Update: Indian refineries up to global standards
LPG pipeline linked to cities
LPG pipeline linked to cities
Indian refineries have adopted modern technologies for production of petroleum products and continuously upgrade the technologies in line with their requirements and international trends, Petroleum and Natural Gas Minister Dharmendra Pradhan said this in a written reply to the Rajya Sabha on 10 July 2019.
Apart from primary processing technologies, viz., Crude Oil Fractionation by Atmospheric Distillation and Vacuum Distillation for initial separation, the major modern process technologies employed by Public Sector Undertaking (PSU) refineries for producing petroleum products include:
i) Secondary/Upgradation Technologies for yield improvement such as Thermal cracking processes, viz., Visbreaking, Delayed Coking, Fluidised Catalytic Cracking, INDMAX Technology; and Hydrocracking.
ii) Quality Upgradation Technologies: Catalytic Reforming, Isomerisation, Alkylation, Prime G for meeting the quality specifications of Petrol with regard to octane number, benzene content, aromatics, olefins, sulphur, distillation etc. and Diesel Hydro-desulphurisation (DHDS), Diesel Hydro-treating (DHDT) for diesel for reduction of Sulphur Poly Aromatic Hydrocarbons and cetane number improvement.
The Refineries are mainly dependent on imported crude which results in higher freight cost as well as further costs of inland transportation to refinery and inventory.
To reduce logistic cost, refineries have developed facilities at port location for receipt of imported crude. The landlocked refineries have developed cross-country pipelines for receipt of crude oil from port and supply of petroleum products.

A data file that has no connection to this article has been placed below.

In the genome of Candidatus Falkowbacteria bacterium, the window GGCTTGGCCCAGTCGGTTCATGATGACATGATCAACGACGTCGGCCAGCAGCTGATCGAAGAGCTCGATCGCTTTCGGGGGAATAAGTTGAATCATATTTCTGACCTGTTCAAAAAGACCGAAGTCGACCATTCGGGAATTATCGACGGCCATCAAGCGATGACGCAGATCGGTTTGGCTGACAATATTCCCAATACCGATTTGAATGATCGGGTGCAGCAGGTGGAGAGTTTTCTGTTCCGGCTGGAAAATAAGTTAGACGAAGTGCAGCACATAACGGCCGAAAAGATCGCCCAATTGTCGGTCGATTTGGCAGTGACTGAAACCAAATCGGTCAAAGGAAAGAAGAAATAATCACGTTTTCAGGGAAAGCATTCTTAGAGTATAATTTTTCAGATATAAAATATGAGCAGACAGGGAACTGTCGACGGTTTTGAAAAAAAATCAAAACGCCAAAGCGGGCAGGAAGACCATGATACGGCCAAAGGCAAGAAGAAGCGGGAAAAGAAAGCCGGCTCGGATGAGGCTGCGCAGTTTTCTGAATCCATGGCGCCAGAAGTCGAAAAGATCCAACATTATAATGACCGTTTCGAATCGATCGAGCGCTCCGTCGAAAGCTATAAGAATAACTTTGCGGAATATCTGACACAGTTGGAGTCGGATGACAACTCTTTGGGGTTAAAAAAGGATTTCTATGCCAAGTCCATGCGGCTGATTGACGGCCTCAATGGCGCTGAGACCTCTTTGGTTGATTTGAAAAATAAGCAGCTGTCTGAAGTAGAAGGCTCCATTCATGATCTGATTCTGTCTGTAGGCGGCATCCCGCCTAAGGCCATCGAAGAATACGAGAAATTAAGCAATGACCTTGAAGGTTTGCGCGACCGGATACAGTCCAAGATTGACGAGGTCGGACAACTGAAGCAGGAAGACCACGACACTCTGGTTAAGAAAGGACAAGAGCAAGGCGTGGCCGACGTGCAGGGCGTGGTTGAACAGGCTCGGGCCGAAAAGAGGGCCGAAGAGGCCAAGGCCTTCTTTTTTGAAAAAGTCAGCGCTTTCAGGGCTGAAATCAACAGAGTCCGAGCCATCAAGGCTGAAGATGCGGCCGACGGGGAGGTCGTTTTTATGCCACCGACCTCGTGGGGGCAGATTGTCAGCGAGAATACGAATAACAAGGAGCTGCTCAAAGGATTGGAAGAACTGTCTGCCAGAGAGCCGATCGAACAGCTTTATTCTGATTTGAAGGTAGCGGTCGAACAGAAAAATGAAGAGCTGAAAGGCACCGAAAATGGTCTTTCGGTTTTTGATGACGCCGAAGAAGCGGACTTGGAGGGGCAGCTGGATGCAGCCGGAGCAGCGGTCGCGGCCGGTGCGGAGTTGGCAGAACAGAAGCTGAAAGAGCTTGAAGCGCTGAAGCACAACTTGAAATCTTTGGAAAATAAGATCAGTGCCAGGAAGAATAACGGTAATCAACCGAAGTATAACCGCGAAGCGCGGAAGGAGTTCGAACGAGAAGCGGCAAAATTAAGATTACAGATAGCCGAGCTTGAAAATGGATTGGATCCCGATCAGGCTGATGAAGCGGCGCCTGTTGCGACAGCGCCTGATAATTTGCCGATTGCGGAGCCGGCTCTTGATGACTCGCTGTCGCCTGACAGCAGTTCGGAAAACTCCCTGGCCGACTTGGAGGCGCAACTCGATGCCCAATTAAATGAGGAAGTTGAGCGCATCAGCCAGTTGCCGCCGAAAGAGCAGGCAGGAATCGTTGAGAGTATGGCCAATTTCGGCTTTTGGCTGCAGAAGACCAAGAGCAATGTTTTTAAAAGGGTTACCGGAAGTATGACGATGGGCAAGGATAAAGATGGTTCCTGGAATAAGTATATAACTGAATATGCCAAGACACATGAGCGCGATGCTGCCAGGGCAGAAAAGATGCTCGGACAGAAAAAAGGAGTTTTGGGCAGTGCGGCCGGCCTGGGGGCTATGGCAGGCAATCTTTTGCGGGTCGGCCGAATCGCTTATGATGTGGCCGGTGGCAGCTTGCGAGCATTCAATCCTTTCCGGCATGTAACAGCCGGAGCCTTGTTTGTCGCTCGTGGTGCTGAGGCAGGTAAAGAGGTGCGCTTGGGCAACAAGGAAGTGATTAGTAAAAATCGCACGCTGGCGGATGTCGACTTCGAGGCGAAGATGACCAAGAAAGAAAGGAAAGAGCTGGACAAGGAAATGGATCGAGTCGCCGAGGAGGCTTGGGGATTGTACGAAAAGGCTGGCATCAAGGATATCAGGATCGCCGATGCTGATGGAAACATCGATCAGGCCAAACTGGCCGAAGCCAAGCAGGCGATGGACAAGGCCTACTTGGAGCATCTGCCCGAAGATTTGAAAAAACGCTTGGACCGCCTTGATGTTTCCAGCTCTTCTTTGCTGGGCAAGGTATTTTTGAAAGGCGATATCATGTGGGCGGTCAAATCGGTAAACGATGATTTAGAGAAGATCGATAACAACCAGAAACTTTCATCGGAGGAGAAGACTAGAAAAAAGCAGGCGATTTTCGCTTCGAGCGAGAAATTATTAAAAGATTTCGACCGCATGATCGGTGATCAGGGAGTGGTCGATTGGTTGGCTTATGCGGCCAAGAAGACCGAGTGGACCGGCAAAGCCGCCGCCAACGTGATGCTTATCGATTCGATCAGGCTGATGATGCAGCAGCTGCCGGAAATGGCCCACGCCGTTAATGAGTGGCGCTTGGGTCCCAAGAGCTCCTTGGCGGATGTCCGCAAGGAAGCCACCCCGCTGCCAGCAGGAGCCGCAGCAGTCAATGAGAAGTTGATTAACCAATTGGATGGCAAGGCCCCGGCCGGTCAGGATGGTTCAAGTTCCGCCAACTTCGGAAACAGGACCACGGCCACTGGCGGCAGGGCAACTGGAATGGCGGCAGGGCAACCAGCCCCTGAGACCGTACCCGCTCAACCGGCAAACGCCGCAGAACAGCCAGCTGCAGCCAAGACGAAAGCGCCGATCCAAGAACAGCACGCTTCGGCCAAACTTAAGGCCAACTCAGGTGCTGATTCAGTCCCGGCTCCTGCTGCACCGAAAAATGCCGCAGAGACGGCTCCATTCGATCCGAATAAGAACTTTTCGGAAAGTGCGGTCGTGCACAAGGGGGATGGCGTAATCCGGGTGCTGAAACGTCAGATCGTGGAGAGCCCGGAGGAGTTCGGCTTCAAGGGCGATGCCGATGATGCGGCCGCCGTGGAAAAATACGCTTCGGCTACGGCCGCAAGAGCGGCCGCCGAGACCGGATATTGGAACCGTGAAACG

Oil refineries have taken steps to improve the overall efficiency through use of latest generation catalysts, instrumentation and control system, the Minister pointed out.
Adoption of modern technologies, performance improvement programme and energy consumption measures have helped Indian refineries in increasing distillate yield and reduction of specific energy consumption.
The refineries have continuously benchmarked with global refineries to improve performance and reduce operation cost and energy consumption, said Pradhan.
Among other developments, the LPG pipeline network in the country has been increased to 8,296-km.
The pipelines are:
Panipat-Jalandhar LPG Pipeline (Length: 280-km);
Paradip-Haldia-Durgapur LPG pipeline (Length: 673 km) with extension of pipeline to Patna and Muzaffarpur results in total length of 918km;
Ennore-Trichy-Madurai LPG pipeline (Length: 615-km);
Kandla-Gorkhpur LPG pipeline (Length: 2,757-km);
Jamnagar-Loni LPG pipeline (Length: 1,414-km);
Vizag-Secunderabad LPG pipeline (Length: 621-km);
Mangalore-Hassan-Mysuru-Yediyuru LPG pipeline (Length: 356-km);
Uran-Chakan/Shikrapur LPG pipeline (Length: 168-km);
Hassan-Cherlapally LPG pipeline (Length: 680-km);
Mumbai-Uran LPG pipeline (Length: 29-km);
Kochi-Coimbatore-Salem LPG pipeline (Length: 458-km).
LPG pipelines are laid from refineries to LPG bottling plants usually situated outside the city limits.
Petroleum and Natural Gas Regulatory Board (PNGRB) established under the PNGRB Act, 2006, in the year 2007, is the authority to grant authorization for laying of LPG pipelines.
Entities that propose to lay, build, operate or expand a pipeline apply to the Board for obtaining an authorisation under this Act, said Pradhan. fiinews.com